“Nature scarcely ever gives us the very best; for that we must have recourse to art.”
“Advice is sometimes transmitted more successfully through a joke than grave teaching.”
“It is a great piece of skill to know how to guide your luck even while waiting for it.
Let the first impulse pass, wait for the second.”
“Things do not pass for what they are, but for what they seem. Most things are judged by their jackets.”
“True knowledge lies in knowing how to live.”
“Fortune pays you sometimes for the intensity of her favors by the shortness of their duration. She soon tires of carrying any one long on her shoulders.”
“Hope has a good memory, gratitude a bad one.”
“It is better to have too much courtesy than too little, provided you are not equally courteous to all, for that would be injustice.”
“It is better to sleep on things beforehand than lie awake about them afterwards.”
“It is good to vary in order that you may frustrate the curious, especially those who envy you.”
“Let him that hath no power of patience retire within himself, though even there he will have to put up with himself.”
“Little said is soon amended. There is always time to add a word, never to withdraw one.”
“Never open the door to a lesser evil, for other and greater ones invariably slink in after it.”
“One must pass through the circumference of time before arriving at the center of opportunity.”
“Those who insist on the dignity of their office show they have not deserved it.”
“Without courage, wisdom bears no fruit.”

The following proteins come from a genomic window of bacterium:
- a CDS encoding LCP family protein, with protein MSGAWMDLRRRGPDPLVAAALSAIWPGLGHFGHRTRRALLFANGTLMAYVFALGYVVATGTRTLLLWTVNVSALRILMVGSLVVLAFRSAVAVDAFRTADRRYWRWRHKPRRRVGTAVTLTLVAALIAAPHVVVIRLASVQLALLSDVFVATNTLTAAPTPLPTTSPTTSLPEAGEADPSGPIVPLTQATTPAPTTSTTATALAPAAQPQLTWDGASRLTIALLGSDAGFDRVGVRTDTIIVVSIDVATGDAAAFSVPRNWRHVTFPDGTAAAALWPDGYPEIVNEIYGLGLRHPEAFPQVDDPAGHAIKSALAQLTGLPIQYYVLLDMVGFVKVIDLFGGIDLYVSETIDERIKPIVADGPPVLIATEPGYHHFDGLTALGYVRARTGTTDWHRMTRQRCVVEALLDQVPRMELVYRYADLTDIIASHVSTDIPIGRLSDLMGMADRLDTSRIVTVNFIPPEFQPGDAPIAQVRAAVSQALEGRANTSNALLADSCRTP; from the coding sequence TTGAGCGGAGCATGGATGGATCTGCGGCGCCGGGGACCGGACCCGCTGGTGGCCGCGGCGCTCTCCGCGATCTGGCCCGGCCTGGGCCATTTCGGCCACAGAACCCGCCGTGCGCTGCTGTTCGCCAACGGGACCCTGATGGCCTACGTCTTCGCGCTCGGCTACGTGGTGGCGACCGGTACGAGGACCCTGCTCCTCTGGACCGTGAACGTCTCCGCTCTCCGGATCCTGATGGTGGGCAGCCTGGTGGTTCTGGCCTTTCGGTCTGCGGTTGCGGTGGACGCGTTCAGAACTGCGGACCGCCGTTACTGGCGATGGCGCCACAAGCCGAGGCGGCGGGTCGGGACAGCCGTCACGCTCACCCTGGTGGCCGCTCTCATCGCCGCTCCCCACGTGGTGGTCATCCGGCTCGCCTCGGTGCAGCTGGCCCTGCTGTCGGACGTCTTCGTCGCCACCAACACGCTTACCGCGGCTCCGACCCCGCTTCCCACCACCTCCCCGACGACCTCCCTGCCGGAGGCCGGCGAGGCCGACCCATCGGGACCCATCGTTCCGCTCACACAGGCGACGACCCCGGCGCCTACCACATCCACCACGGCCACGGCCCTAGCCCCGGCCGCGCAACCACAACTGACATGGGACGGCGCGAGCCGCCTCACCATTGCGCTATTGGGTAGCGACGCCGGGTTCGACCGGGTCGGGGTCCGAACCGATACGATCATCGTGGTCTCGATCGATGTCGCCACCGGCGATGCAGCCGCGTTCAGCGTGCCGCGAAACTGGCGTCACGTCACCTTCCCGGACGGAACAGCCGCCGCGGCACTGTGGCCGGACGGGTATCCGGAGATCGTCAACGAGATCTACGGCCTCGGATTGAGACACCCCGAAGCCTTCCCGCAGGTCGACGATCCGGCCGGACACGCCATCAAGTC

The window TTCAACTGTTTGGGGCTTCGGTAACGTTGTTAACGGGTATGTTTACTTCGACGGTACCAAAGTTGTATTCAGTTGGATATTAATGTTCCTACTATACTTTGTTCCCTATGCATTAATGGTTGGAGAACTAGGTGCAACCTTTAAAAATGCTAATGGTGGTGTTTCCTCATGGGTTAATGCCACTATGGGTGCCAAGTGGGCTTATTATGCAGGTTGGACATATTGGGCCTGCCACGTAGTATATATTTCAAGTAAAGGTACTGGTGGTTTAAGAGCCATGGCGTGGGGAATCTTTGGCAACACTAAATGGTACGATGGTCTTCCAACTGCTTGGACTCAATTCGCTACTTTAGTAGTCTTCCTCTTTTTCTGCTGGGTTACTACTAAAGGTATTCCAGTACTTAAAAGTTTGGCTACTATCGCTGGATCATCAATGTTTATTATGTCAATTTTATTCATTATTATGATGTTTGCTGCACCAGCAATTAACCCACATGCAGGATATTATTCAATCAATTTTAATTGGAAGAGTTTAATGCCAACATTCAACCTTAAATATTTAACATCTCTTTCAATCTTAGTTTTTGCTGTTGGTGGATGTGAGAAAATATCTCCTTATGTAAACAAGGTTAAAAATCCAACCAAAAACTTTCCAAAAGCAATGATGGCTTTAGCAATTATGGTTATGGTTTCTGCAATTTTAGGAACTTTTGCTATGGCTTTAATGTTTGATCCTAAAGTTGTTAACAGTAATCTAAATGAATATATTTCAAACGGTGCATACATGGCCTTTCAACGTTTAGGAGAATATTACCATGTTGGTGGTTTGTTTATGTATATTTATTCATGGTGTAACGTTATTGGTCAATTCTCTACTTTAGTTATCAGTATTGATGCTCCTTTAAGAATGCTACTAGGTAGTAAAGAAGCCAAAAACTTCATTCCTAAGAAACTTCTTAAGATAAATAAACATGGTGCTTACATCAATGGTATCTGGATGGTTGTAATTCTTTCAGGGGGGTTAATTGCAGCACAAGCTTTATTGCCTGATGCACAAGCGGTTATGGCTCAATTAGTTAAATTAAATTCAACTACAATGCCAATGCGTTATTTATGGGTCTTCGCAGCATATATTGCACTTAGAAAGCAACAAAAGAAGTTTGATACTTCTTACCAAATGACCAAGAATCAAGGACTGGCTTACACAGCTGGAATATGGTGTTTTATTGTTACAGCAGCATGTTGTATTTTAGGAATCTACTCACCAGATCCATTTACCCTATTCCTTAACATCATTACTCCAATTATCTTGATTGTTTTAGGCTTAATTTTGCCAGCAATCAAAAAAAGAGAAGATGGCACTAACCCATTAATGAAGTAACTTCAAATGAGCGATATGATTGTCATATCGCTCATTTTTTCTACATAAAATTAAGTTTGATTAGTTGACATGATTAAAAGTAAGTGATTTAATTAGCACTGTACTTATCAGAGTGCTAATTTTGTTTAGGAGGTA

“Work is the price which is paid for reputation.”
“The things we remember best are those better forgotten.”
Born 6 December 1890 – Rudolf Schlichter, a German artist.
“Rooftop Studio”; “Dance Scene in a Bar”; “Gilded Youth”; “Speedy Schlichter”;”Woman with Tie.”
6 December 1933 – U.S. federal judge John M. Woolsey rules that James Joyce’s novel “Ulysses” is not obscene.
American Art – Part II of IV: Joseph Piccillo
In the words of one writer, “Joseph Piccillo’s meticulous charcoal and graphite drawings and paintings reveal an exquisite draftsmanship tempered by emotional sensitivity. Piccillo presents an action-based assemblage of images and symbols by combining dancers, horses, divers, and sometimes mysterious and arbitrarily placed figures producing a surreal effect. His compositional logic, for example, contrasts the gracefully elongated ballerinas to the compressed and invigorated musculature of horses and divers. Piccillo’s horse series details anatomical studies from varying angles of the horse as ‘supreme beast’ while also reflecting a classic homage to their heroism. In short, Piccillo’s charcoal and graphite drawings reveal the mind of a master draftsman at work.”